When the Government helped shape the then Modern Slavery Bill, the Minister’s argument was rightly that businesses have to take a lead in shaping a business culture that is accountable through its auditing to ensuring that human beings are treated not like commodities but as part of the business in a responsible way. For that to happen, the workers and people in work need representation in the process of what the business audit is about, how it works, how it operates and what it is trying to achieve. Some noble Lords may have noticed that the Pope produced an encyclical earlier this year, Laudato Si’, which brings together the issue of slavery and sustainable economic and environmental development—that is, we are commodifying not just the planet but people. We need joined-up practices to audit business practice to see where not just the planet and the environment but people are being commodified, what that experience is about and how to challenge and change it. That can be done only through partnership—through different voices being in the mix—not through confrontation.
The Modern Slavery Act produced the anti-slavery commissioner. I am privileged to chair his reference group. Some noble Lords may have received his first strategic plan, which was published this autumn. It calls on businesses and trade unions to work together to challenge the commodification of human beings in the workplace. That cannot be done by business alone. It needs the representation and all the skills that unions have to get alongside people, to hear what is happening to them, to articulate it and to put it into the mix. As we develop better business audit systems, we must have the voice of those in work.
The Gangmasters Licensing Authority makes the same plea for businesses and unions to work together. It highlights specific areas of economic activity that have a desperate need for this partnership. It highlights agriculture, construction and hospitality, where there is not only a lot of technical slavery and a lot of very unsupportive work practices. We desperately need unions to help some of the most vulnerable in the workforce to have a voice and to make a contribution to business audit, business planning and business performance.
There is an enormous, vital and necessary future for the historical trade union movement to be alongside people in work and to be in partnership with business.
We are at a stage where businesses are looking at a social and sustainable audit practice, trying to be socially responsible. Business needs the contribution of those who represent people in the workplace. I invite the Minister to comment not only on how we encourage businesses to have sustainable audit, but on how the Government can encourage the participation of those who listen to and represent the workers, and help the far from satisfactory experience of many in the workforce at the lower end of the scale, to be taken seriously and tackled creatively.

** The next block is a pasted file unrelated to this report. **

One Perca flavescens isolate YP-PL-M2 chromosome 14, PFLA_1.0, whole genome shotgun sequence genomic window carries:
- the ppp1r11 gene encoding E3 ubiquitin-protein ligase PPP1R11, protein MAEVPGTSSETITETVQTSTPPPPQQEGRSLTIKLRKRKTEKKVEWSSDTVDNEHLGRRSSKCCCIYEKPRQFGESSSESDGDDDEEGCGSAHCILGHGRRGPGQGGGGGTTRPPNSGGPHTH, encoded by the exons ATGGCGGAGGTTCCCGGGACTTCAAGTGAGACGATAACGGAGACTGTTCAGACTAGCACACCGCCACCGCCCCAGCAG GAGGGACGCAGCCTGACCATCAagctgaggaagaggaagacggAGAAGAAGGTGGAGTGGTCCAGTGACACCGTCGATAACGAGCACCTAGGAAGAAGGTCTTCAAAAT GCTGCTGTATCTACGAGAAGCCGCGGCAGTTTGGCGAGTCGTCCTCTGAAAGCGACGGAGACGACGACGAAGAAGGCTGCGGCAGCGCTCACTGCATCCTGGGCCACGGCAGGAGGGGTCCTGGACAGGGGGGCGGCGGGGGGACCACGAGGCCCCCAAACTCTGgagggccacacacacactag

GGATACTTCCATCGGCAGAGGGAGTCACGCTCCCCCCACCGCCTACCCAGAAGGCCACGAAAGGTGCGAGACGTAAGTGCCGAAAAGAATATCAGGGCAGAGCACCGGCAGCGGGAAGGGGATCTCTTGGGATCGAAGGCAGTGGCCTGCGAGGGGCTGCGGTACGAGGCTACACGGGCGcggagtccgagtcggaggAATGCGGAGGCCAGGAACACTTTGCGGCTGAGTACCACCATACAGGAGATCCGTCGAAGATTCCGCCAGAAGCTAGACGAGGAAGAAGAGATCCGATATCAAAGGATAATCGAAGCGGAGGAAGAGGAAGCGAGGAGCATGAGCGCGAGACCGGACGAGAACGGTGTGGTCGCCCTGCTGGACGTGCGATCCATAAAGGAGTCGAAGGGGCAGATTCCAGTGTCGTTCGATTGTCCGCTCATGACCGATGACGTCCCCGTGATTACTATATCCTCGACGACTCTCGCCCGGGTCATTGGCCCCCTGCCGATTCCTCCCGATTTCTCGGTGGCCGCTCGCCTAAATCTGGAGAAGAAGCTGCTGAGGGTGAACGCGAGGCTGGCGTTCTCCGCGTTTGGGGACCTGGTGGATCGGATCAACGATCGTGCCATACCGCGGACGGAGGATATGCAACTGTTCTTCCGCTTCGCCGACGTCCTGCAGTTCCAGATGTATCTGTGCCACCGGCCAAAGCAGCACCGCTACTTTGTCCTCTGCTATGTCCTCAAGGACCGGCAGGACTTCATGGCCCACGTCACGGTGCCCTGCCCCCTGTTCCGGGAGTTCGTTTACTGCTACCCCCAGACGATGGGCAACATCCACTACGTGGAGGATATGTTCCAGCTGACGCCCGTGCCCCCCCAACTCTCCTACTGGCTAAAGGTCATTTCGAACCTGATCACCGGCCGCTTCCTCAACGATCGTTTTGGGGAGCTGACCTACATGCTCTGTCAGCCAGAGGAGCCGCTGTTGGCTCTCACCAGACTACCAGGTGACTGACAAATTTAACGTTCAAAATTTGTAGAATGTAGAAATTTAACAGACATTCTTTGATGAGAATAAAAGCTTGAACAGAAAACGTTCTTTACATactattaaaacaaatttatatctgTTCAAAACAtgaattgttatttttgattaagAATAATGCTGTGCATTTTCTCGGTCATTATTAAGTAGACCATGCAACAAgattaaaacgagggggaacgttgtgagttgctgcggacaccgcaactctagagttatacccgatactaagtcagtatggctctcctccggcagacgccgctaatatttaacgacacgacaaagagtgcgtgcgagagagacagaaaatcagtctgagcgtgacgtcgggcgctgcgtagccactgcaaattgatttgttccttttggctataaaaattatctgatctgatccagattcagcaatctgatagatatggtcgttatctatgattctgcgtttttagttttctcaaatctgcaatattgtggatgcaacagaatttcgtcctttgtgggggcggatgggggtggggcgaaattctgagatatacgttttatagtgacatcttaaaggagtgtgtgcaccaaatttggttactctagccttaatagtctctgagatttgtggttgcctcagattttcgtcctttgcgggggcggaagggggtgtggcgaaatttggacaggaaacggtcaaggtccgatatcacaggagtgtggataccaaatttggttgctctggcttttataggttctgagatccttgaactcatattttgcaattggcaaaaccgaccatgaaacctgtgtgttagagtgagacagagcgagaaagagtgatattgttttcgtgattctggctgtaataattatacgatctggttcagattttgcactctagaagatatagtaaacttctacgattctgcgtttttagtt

The Parliamentary Under-Secretary of State, Department for Business, Innovation and Skills and Department for Culture, Media and Sport (Baroness Neville-Rolfe) (Con): [extract]… I am pleased also to talk about unions and their role in the modern economy. We have heard many examples of how unions help working people prosper in our society, in particular in an excellent speech from the right reverend Prelate the Bishop of Derby. I was struck by the parallel that he sought to draw with the church, including the challenge of the non-joining culture. He talked also of good partnership and the importance of stamping out modern slavery. That is an area where the Government, with the help of this House, have made radical changes. From October, the Modern Slavery Act has provided law enforcers with additional tools, including the two new civil orders, and the anti-slavery commissioner. I commend the right reverend Prelate’s own contribution in this area…
…Trade union members also participate in the many voluntary roles which help create cohesive communities—a point that was brought out so well by the right reverend Prelate the Bishop of Derby.
Lord Foulkes of Cumnock (Labour): [extract]…what was unexpected was that I, as a heathen, agreed with everything that the right reverend Prelate the Bishop of Derby said. It was an encouraging speech—one of the best in the debate. I have many times spoken about partnership and there is an interesting comparison between the church and the trade union movement. He raised the interesting issue of the non-joining culture, from which all organisations suffer. I am hinting to him that that might in itself might be the subject for a debate, because it is a worry for all who are trying to build up democracy.